Here is welcome news to all Internet users.
Via an ABA Journal Law News Now posting concerning Internet Law, Debra Cassens Weiss alerts us to a case where a federal judge in Chicago has frozen respective assets and issued a temporary injunction against a Viagra and similar product spam operation responsible for sending billions of those Viagra and other messages that clog the world’s mailboxes.
The Federal Trade Commission has issued a press release about the case, FTC Shuts Down, Freezes Assets of Vast International Spam E-Mail Network.
Brad Stone at the New York Times in Authorities Shut Down Spam Ring writes:
““This is pretty major. At one point these guys delivered up to one-third of all spam,” said Richard Cox, chief information officer at SpamHaus, a nonprofit antispam research group.
The investigation provides a clear window into the business of modern spam, which by some estimates accounts for 90 percent of all e-mail sent over the Internet.
To pepper Internet users with its solicitations, the HerbalKing group used a botnet, a global network of computers infected with malicious software, often without the knowledge of their owners….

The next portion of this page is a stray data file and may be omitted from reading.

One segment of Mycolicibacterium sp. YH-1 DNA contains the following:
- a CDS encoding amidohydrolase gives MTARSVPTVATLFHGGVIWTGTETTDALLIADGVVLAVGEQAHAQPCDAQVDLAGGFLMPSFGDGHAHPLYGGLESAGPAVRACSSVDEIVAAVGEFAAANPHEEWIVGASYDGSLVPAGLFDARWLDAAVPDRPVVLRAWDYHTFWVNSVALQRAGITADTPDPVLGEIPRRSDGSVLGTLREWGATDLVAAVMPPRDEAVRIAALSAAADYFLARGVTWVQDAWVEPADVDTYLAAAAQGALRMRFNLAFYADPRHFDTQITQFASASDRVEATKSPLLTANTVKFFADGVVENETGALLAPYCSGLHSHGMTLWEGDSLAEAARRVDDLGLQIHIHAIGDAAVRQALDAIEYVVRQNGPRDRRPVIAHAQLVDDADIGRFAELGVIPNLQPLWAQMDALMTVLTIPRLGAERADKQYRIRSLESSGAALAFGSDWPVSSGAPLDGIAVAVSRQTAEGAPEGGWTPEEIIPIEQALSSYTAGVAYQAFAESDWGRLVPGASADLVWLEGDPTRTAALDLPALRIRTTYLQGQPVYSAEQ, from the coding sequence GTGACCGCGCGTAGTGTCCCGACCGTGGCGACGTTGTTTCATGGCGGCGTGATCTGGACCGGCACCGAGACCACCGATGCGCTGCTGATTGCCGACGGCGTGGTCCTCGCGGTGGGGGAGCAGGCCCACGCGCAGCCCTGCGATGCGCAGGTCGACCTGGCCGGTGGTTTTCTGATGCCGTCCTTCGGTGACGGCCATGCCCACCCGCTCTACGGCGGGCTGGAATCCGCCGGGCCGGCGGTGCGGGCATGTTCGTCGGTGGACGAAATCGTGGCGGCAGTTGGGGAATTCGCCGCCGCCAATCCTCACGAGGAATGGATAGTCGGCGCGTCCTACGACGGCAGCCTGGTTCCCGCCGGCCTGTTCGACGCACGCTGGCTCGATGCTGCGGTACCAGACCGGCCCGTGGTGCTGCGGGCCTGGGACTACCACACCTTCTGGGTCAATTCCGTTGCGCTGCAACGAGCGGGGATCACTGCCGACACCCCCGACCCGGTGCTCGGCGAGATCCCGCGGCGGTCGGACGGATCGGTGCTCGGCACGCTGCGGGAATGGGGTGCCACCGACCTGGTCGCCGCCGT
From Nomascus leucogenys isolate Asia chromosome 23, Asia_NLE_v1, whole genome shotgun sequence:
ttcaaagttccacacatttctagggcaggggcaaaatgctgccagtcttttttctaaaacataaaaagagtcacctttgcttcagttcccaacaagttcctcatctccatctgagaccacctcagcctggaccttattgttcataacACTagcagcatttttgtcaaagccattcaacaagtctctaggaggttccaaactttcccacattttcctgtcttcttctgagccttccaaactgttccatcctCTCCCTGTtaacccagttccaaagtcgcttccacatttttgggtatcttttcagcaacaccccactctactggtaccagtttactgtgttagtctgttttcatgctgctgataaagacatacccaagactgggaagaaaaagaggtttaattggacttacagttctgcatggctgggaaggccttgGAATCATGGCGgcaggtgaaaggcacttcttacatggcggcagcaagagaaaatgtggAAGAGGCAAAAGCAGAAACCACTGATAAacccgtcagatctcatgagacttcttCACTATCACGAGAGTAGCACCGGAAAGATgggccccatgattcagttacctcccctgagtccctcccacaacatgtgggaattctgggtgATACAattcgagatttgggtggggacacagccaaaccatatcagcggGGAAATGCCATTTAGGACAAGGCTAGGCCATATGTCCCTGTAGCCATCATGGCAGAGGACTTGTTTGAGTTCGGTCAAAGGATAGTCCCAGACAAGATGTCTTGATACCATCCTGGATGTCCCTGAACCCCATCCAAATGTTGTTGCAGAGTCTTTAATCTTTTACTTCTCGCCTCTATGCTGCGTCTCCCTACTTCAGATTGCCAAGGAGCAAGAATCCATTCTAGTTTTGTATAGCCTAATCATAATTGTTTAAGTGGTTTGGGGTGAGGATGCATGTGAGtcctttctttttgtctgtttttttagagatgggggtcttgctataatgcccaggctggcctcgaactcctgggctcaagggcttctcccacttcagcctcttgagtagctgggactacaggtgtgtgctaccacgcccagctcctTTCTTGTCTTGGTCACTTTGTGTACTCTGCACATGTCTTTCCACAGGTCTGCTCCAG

The activities of the HerbalKing group, like those of other criminal groups online, were remarkably international in scope. The group was shipping drugs like Propecia, Lipitor, Celebrex and Zoloft out of India. The F.T.C. also said the group based its Web sites in China, processed credit cards from the former Soviet republic of Georgia and Cyprus, and transferred funds among members using ePassporte, an electronic money network.“
Wailin Wong at the Chicago Tribune in Feds bust alleged spam network behind billions of Viagra e-mails, writes regarding the criminal liability of the spammers:
“The FTC is working with the Federal Bureau of Investigation but couldn’t comment on the likelihood of criminal charges.“
The SpamHaus Project, cited above, “tracks the Internet’s Spammers, Spam Gangs and Spam Services, provides dependable realtime anti-spam protection for Internet networks, and works with Law Enforcement to identify and pursue spammers worldwide.”
“Fines or other penalties are decided at a later phase of the suit. The FTC uses US civil law, not criminal law. But it can refer cases to criminal prosecution, especially in situations where the defendants have violated earlier orders…. Spamhaus is hopeful that further criminal charges may be filed as a result of this civil investigation.“